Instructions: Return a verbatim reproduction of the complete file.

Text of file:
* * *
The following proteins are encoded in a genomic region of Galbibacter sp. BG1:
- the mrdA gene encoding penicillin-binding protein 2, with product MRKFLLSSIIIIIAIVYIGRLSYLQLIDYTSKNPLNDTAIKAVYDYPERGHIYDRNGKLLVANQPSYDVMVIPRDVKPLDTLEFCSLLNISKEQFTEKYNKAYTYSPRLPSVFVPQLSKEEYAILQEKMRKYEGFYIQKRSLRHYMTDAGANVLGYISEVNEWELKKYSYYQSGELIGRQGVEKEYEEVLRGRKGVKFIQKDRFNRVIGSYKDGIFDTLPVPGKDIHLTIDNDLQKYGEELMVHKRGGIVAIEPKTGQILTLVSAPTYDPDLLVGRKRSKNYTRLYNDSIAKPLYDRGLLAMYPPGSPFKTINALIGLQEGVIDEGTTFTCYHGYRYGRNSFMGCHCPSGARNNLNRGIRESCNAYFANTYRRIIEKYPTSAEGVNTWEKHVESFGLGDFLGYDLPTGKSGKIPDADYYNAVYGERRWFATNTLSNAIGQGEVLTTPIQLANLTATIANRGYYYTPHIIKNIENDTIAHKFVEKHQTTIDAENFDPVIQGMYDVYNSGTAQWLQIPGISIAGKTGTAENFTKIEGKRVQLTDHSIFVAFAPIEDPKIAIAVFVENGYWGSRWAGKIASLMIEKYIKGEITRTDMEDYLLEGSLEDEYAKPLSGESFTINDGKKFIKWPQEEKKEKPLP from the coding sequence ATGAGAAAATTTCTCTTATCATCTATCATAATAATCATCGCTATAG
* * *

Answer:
The following proteins are encoded in a genomic region of Galbibacter sp. BG1:
- the mrdA gene encoding penicillin-binding protein 2, with product MRKFLLSSIIIIIAIVYIGRLSYLQLIDYTSKNPLNDTAIKAVYDYPERGHIYDRNGKLLVANQPSYDVMVIPRDVKPLDTLEFCSLLNISKEQFTEKYNKAYTYSPRLPSVFVPQLSKEEYAILQEKMRKYEGFYIQKRSLRHYMTDAGANVLGYISEVNEWELKKYSYYQSGELIGRQGVEKEYEEVLRGRKGVKFIQKDRFNRVIGSYKDGIFDTLPVPGKDIHLTIDNDLQKYGEELMVHKRGGIVAIEPKTGQILTLVSAPTYDPDLLVGRKRSKNYTRLYNDSIAKPLYDRGLLAMYPPGSPFKTINALIGLQEGVIDEGTTFTCYHGYRYGRNSFMGCHCPSGARNNLNRGIRESCNAYFANTYRRIIEKYPTSAEGVNTWEKHVESFGLGDFLGYDLPTGKSGKIPDADYYNAVYGERRWFATNTLSNAIGQGEVLTTPIQLANLTATIANRGYYYTPHIIKNIENDTIAHKFVEKHQTTIDAENFDPVIQGMYDVYNSGTAQWLQIPGISIAGKTGTAENFTKIEGKRVQLTDHSIFVAFAPIEDPKIAIAVFVENGYWGSRWAGKIASLMIEKYIKGEITRTDMEDYLLEGSLEDEYAKPLSGESFTINDGKKFIKWPQEEKKEKPLP from the coding sequence ATGAGAAAATTTCTCTTATCATCTATCATAATAATCATCGCTATAG